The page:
The present invention relates to a refrigeration system comprising a compressor, a condenser, first conduit means coupling said compressor to said condenser, a shell evaporator, second conduit means coupling said condenser to said shell evaporator, thermal expansion valve means in said second conduit means, third conduit means coupling said shell evaporator to said compressor, refrigerant and oil circulated through said system by said compressor, control means operatively associated with said third conduit means for controlling said thermal expansion valve, and heating means for heating said third conduit means between said shell evaporator and said control means to cause the heating of refrigerant therein to cause said control means to cause said thermal expansion valve to admit greater amounts of refrigerant to said shell evaporator than if heated refrigerant was not sensed by said control means to thereby cause said shell evaporator to operate in a flooded condition and thus cause a mixture of liquid refrigerant and oil to flow into said third conduit means from said shell evaporator, said heating means causing complete vaporization of said liquid refrigerant in said third conduit means to insure passage of a mixture of oil and gaseous refrigerant to said compressor.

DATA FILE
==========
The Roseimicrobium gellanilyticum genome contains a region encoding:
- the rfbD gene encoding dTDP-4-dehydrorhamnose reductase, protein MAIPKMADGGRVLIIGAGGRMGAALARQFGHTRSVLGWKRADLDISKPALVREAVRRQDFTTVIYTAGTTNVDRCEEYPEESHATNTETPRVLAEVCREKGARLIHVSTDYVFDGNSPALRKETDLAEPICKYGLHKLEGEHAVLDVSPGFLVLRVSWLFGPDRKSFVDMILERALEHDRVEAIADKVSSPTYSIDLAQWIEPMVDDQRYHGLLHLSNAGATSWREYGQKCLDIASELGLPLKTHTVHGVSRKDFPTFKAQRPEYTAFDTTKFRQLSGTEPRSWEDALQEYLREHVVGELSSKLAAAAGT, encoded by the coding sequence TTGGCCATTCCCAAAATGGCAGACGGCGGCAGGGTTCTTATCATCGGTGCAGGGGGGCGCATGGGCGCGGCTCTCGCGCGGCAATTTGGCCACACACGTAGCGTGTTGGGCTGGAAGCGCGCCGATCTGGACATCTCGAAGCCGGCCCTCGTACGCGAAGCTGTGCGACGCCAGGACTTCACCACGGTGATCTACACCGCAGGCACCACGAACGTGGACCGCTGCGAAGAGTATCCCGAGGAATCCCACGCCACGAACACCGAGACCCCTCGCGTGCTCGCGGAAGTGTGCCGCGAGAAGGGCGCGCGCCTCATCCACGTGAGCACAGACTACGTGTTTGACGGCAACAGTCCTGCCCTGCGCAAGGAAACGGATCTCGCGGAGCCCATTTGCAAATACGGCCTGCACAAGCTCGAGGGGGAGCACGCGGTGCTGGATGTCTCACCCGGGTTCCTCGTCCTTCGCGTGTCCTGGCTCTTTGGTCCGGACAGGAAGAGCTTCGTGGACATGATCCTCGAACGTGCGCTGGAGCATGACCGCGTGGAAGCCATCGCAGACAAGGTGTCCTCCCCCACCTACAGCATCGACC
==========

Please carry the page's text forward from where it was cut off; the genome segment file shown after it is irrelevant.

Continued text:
The present invention also relates to a refrigeration system comprising a hermetic compressor having a compressor inlet, a condenser, first conduit means coupling said hermetic compressor to said condenser, an evaporator having an inlet and an outlet, second conduit means coupling said condenser to said evaporator, refrigerant expansion means in said second conduit means, third conduit means coupling said evaporator to said inlet of said hermetic compressor, refrigerant and oil circulated through said system by said compressor, and unloading means for unloading said hermetic compressor without overheating while permitting it to continue running, said unloading means comprising fourth conduit means coupled between said first conduit means and said compressor inlet for passing hot gas from said hermetic compressor directly back to said hermetic compressor, and fifth conduit means coupled from said first conduit means to at least one of said inlet and outlet of said evaporator to cause hot gas from said first conduit means to be cooled after passage from said fifth conduit means to thereby cool said hot gas passing into said compressor inlet from said fourth conduit means, and control means for selectively effecting passage of gases from said compressor through said fourth and fifth conduit means in response to the necessity for unloading said compressor to cause said refrigeration system to stop producing refrigeration.